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PFA readies for finale of Land retrospective

By Peter Crimmins, Special to the Daily Planet
Friday October 19, 2001

For the past four months the Pacific Film Archive has been showcasing the work of film director Fritz Lang, a giant of cinema whose career spans from silent films in 1920s Germany to Hollywood studio product of the ‘40s, and even an homage in Jean-Luc Godard’s Nouvelle Vague classic, “Contempt.” 

This massive retrospective of Lang’s oeuvre is soon coming to a close – just two more weekends remaining – and the enthusiastic filmgoers who have been flocking to the PFA will be given a chance to reflect on the man and his work.  

On Saturday, Oct. 23 at 3 p.m. in the PFA theater, there will be a free open discussion about Lang with guest speaker, UC Berkeley professor Anton Kaes, fielding audience questions about the man. 

Following the discussion will be a screening of “Die Nibelungen,” Lang’s 1924 film based on the medieval legend of Seigfried – a hero who learns to make himself invulnerable to harm by bathing in the blood of a dragon. The Teutonic myth is a mainstay of German culture (Richard Wagner wrote an opera about it) and appealed to the Vienna-born Lang as a means to assimilate himself in his adopted country. 

“Die Nibelungen” can be seen as part of a triad of film projects, which became the cornerstones of German film culture. Completing the package are “Metropolis” – a science fiction spectacle of a technological future society tainted with black magic – and his “Dr. Mabuse” – a genius super-criminal masterminding a complex contemporary underworld. 

Fritz Lang is among the rare luminaries whose name has become a description. His name can easily be transformed into an adjective. (You’ll never hear anyone speak the word “Murnau-ian,” as in the director of “Nosferatu” and one of Lang’s professional rivals in Germany, F.W. Murnau.)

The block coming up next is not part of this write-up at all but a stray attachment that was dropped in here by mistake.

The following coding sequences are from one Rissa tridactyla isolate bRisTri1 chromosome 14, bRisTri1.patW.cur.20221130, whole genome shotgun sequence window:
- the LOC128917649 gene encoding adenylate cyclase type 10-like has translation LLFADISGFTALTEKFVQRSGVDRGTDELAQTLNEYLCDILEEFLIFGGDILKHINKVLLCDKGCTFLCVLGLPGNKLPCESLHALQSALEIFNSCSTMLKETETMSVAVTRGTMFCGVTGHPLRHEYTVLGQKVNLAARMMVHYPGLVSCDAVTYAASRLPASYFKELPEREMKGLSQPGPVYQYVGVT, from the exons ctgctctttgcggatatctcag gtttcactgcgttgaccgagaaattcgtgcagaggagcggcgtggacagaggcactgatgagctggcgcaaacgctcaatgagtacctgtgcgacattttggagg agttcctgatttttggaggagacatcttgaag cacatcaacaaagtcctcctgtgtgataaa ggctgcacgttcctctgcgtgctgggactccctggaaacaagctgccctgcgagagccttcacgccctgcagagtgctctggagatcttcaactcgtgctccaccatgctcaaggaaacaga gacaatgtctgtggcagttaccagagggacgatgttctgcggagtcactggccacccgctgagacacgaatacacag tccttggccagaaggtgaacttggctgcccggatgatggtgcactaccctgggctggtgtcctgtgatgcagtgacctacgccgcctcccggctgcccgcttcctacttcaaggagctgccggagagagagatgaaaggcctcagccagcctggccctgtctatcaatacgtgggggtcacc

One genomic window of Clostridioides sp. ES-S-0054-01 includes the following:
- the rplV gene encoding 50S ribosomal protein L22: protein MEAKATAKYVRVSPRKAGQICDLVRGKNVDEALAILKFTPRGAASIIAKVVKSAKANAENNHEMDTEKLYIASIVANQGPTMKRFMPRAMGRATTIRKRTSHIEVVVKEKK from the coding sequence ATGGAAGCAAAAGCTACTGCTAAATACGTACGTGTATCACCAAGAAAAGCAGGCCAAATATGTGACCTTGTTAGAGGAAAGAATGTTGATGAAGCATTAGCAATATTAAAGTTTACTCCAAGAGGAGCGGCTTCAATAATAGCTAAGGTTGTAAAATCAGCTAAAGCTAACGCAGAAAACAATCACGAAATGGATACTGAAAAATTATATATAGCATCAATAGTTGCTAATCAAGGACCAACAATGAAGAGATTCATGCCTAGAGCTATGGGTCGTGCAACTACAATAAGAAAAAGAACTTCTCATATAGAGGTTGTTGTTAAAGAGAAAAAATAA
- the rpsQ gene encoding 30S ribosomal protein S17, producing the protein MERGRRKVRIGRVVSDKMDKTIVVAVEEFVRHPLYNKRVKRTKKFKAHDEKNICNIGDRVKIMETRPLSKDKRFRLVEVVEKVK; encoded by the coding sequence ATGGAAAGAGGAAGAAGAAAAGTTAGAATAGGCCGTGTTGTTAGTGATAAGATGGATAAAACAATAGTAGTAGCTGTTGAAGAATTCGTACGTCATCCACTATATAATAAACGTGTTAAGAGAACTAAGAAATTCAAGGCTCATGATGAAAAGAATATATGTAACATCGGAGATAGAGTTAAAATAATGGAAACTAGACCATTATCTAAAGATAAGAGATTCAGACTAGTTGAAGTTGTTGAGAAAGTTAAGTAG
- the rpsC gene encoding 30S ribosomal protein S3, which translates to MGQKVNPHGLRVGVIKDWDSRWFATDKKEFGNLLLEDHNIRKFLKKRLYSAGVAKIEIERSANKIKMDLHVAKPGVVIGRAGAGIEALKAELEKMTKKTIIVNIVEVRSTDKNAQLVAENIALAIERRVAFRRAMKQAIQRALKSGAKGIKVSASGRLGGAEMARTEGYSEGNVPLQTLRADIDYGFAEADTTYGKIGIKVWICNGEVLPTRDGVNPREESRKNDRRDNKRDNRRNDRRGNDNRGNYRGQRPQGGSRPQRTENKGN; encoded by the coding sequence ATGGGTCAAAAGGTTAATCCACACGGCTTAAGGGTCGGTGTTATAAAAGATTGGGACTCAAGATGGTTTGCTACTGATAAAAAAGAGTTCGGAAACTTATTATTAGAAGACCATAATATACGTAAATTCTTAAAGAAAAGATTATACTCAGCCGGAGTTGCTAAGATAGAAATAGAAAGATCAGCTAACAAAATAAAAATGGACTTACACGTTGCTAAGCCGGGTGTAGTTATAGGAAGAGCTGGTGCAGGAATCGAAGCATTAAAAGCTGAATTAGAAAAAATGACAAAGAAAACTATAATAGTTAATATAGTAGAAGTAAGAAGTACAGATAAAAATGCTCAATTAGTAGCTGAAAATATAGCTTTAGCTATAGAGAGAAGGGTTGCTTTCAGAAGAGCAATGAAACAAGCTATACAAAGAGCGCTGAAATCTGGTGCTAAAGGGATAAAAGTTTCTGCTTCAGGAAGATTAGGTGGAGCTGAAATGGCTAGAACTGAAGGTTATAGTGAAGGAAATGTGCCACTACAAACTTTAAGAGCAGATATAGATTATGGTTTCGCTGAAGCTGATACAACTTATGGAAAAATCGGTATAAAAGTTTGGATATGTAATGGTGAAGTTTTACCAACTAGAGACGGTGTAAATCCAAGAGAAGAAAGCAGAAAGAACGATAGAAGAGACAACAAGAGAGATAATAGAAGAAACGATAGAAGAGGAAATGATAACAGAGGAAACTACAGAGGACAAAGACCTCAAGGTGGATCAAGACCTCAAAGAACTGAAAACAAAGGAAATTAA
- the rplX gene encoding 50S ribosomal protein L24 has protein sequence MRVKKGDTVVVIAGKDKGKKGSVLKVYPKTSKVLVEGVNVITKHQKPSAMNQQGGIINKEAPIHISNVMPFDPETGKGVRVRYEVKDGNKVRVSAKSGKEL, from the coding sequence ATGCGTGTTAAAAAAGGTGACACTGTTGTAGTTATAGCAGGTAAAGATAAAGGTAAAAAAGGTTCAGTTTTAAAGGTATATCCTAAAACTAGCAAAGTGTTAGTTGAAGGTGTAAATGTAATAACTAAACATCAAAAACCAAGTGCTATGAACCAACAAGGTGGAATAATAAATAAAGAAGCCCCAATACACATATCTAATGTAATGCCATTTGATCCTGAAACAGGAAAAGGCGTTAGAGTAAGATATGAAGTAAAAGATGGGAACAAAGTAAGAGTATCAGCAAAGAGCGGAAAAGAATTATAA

“Langian,” a slippery term, can refer to the enormous scale of his modernist productions – both epic and architectural – or the maniacal tyranny he exercised while making his films. His behavior and his signature eyepiece earned him the tagline: “The monster with a monocle.” 

In Saturday’s discussion with Kaes, filmgoers who have been watching Lang’s wide spectrum of work will have a chance to clarify his contribution to world cinema and coax out the man behind the films. But professor Tom Gunning, who gave a lecture on Lang at the PFA on Sept. 21, said looking for an artist in the art is a tricky business, particularly with Lang. 

“Although there are many reasons to question the link between a person and a work, I think pure self-expression is an impoverished idea,” said Gunning the day after his lecture.  

He added that the tendency to search the films for the psychological underpinnings of the artist is perhaps not the most rewarding mode of analysis. 

Lang made films under a variety of conditions. In the early German film industry he enjoyed nearly unbounded creative freedom until Nazism drove him to Hollywood. There, the powerful studio system forced him to button-up his omnipotent tendencies. (Much of his professional maneuverings were means to exploit the industry.) 

“One thing about Lang is that he’s not just some Romantic artist who has this terrible time adjusting to this industrial, commercial process,” said Gunning, “rather his artistry consists of the way he interacts with it. He usually interacts with it as conflict.” 

Because cinema is such a collaborative art form, searching for the delicate signal of an artist’s own personality might be futile. 

“I think that’s a prejudice we have toward the novel and psychology and interiority,” said Gunning. “I think there’s a good argument that cinema is better dealing with things like exteriority, action, space. And in all those areas Lang is a master.… I think this exteriority is a profound modern vision.” 

Lang often lied about his own life. His carefully-wrought biography neatly wrapped up such shady periods as the death of his first wife and his “escape” from Nazi Germany. Some truths we may never know for certain, but his claim of being trained as an architect is at least partially true. Much of the energy in his films comes from characters’ reactions to their environments. This weekend’s screening of “Die Nibelungen,” the glaring artificiality in its fantasy sets, will showcase Lang’s artistry of space and design. 

“In Lang’s forest for “Die Nibelungen” there are these concrete trees, they are monumental and you never get a sense there is a leaf stirring,” said Gunning. “Lang is diagrammatic, an architectural quality. The environment is something he controls, and that’s what you see on the screen.”